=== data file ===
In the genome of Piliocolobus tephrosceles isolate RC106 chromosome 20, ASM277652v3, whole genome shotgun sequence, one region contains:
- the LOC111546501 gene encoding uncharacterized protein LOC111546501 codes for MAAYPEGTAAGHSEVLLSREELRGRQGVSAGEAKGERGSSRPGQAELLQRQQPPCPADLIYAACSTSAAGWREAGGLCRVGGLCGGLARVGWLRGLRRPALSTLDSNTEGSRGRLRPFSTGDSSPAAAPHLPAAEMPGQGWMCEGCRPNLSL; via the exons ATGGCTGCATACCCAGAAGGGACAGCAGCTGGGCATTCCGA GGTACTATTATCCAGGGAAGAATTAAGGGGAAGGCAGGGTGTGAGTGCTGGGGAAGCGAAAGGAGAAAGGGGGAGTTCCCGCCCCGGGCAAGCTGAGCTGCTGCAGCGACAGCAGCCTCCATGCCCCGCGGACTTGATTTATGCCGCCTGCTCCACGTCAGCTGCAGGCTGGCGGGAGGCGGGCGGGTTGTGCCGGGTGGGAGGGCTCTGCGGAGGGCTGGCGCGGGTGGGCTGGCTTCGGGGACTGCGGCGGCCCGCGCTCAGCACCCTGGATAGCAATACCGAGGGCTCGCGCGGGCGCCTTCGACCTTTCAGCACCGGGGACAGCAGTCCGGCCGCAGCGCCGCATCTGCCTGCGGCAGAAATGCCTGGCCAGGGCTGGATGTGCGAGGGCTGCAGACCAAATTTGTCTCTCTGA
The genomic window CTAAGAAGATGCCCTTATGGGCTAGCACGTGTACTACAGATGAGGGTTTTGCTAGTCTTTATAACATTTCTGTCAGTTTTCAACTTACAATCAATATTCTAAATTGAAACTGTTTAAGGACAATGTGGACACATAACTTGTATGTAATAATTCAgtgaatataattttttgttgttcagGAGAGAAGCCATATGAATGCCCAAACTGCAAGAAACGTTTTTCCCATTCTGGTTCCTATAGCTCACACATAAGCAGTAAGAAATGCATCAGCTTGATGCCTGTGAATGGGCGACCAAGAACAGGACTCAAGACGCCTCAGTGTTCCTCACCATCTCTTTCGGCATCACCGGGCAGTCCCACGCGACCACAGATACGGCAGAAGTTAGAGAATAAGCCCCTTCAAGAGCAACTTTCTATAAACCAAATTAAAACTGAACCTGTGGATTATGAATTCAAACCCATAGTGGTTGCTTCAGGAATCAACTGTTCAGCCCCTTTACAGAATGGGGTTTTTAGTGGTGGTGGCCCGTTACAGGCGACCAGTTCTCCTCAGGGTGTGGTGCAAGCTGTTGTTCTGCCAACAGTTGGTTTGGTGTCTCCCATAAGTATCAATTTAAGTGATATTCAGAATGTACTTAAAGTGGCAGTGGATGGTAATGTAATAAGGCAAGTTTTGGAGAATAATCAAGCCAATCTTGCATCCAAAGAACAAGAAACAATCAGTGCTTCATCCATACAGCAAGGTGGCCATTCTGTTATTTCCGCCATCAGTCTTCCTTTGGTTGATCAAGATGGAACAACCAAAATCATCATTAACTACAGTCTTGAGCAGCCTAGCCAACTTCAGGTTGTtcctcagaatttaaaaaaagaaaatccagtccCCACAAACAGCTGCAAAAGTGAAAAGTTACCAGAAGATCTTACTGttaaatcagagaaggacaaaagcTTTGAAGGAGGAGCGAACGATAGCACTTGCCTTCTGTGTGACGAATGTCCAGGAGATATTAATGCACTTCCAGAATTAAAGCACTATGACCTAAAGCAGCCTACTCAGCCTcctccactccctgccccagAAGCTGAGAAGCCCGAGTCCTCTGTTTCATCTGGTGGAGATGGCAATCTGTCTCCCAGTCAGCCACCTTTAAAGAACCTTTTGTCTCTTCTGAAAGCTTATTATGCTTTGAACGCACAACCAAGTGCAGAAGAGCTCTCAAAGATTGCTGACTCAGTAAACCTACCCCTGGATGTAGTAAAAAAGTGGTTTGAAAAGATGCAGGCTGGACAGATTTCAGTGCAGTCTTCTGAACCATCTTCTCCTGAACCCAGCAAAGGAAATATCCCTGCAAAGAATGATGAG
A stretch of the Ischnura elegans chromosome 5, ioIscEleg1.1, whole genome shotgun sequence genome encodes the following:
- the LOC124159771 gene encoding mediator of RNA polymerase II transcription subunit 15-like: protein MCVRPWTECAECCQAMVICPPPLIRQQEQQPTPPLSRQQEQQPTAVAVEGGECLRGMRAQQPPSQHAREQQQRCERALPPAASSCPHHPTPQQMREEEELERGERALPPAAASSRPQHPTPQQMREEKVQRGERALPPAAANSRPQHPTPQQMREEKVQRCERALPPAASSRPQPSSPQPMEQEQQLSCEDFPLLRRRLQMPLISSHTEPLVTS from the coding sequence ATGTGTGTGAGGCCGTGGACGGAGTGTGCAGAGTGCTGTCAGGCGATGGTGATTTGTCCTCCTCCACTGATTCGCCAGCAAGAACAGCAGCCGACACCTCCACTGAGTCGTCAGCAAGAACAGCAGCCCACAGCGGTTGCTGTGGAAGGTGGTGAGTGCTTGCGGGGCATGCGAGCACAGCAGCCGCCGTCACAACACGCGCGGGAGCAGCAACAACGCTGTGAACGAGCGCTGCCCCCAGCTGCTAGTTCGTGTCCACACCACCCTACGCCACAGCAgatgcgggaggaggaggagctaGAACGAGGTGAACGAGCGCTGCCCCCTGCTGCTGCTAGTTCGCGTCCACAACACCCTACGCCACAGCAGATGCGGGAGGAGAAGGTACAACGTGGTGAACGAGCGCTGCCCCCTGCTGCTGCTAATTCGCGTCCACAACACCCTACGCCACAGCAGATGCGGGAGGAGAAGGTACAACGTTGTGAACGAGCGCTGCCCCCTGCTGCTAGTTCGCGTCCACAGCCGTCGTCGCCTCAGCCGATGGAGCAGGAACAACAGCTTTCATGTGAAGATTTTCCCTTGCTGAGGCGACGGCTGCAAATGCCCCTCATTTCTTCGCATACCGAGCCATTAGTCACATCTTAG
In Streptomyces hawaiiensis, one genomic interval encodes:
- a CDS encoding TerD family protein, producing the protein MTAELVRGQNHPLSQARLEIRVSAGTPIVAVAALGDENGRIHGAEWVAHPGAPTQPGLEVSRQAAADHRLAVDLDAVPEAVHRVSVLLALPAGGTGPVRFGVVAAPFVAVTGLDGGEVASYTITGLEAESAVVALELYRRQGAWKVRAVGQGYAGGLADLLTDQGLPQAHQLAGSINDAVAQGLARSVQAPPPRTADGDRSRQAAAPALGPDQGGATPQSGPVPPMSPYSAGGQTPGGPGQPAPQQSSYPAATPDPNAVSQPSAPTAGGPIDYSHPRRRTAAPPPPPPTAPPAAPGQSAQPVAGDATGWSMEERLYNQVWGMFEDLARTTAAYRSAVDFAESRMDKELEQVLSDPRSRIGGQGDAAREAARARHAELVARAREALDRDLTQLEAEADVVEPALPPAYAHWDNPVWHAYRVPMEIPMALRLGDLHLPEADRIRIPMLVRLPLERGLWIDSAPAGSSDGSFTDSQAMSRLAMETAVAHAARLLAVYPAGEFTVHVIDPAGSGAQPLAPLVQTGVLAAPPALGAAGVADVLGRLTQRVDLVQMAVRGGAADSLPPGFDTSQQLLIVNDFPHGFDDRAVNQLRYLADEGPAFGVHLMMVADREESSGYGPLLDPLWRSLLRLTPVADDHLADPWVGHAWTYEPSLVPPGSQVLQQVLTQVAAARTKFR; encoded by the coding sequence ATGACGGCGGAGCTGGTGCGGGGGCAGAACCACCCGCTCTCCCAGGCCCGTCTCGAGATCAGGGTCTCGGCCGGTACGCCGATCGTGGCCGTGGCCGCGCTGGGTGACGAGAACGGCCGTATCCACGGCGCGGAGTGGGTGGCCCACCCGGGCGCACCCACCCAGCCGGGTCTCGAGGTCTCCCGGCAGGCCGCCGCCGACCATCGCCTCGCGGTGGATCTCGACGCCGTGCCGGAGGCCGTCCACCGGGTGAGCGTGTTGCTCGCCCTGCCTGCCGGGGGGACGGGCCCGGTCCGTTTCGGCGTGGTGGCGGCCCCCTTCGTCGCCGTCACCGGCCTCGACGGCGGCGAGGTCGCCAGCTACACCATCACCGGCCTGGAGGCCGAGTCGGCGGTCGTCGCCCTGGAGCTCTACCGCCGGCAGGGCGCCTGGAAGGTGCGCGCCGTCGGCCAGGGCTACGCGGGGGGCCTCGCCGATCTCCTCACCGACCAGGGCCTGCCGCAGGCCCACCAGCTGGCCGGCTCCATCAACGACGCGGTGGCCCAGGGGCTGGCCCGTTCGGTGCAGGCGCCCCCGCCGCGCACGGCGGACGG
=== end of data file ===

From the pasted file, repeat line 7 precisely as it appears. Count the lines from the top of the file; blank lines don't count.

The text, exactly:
- a CDS encoding TerD family protein, producing the protein MTAELVRGQNHPLSQARLEIRVSAGTPIVAVAALGDENGRIHGAEWVAHPGAPTQPGLEVSRQAAADHRLAVDLDAVPEAVHRVSVLLALPAGGTGPVRFGVVAAPFVAVTGLDGGEVASYTITGLEAESAVVALELYRRQGAWKVRAVGQGYAGGLADLLTDQGLPQAHQLAGSINDAVAQGLARSVQAPPPRTADGDRSRQAAAPALGPDQGGATPQSGPVPPMSPYSAGGQTPGGPGQPAPQQSSYPAATPDPNAVSQPSAPTAGGPIDYSHPRRRTAAPPPPPPTAPPAAPGQSAQPVAGDATGWSMEERLYNQVWGMFEDLARTTAAYRSAVDFAESRMDKELEQVLSDPRSRIGGQGDAAREAARARHAELVARAREALDRDLTQLEAEADVVEPALPPAYAHWDNPVWHAYRVPMEIPMALRLGDLHLPEADRIRIPMLVRLPLERGLWIDSAPAGSSDGSFTDSQAMSRLAMETAVAHAARLLAVYPAGEFTVHVIDPAGSGAQPLAPLVQTGVLAAPPALGAAGVADVLGRLTQRVDLVQMAVRGGAADSLPPGFDTSQQLLIVNDFPHGFDDRAVNQLRYLADEGPAFGVHLMMVADREESSGYGPLLDPLWRSLLRLTPVADDHLADPWVGHAWTYEPSLVPPGSQVLQQVLTQVAAARTKFR; encoded by the coding sequence ATGACGGCGGAGCTGGTGCGGGGGCAGAACCACCCGCTCTCCCAGGCCCGTCTCGAGATCAGGGTCTCGGCCGGTACGCCGATCGTGGCCGTGGCCGCGCTGGGTGACGAGAACGGCCGTATCCACGGCGCGGAGTGGGTGGCCCACCCGGGCGCACCCACCCAGCCGGGTCTCGAGGTCTCCCGGCAGGCCGCCGCCGACCATCGCCTCGCGGTGGATCTCGACGCCGTGCCGGAGGCCGTCCACCGGGTGAGCGTGTTGCTCGCCCTGCCTGCCGGGGGGACGGGCCCGGTCCGTTTCGGCGTGGTGGCGGCCCCCTTCGTCGCCGTCACCGGCCTCGACGGCGGCGAGGTCGCCAGCTACACCATCACCGGCCTGGAGGCCGAGTCGGCGGTCGTCGCCCTGGAGCTCTACCGCCGGCAGGGCGCCTGGAAGGTGCGCGCCGTCGGCCAGGGCTACGCGGGGGGCCTCGCCGATCTCCTCACCGACCAGGGCCTGCCGCAGGCCCACCAGCTGGCCGGCTCCATCAACGACGCGGTGGCCCAGGGGCTGGCCCGTTCGGTGCAGGCGCCCCCGCCGCGCACGGCGGACGG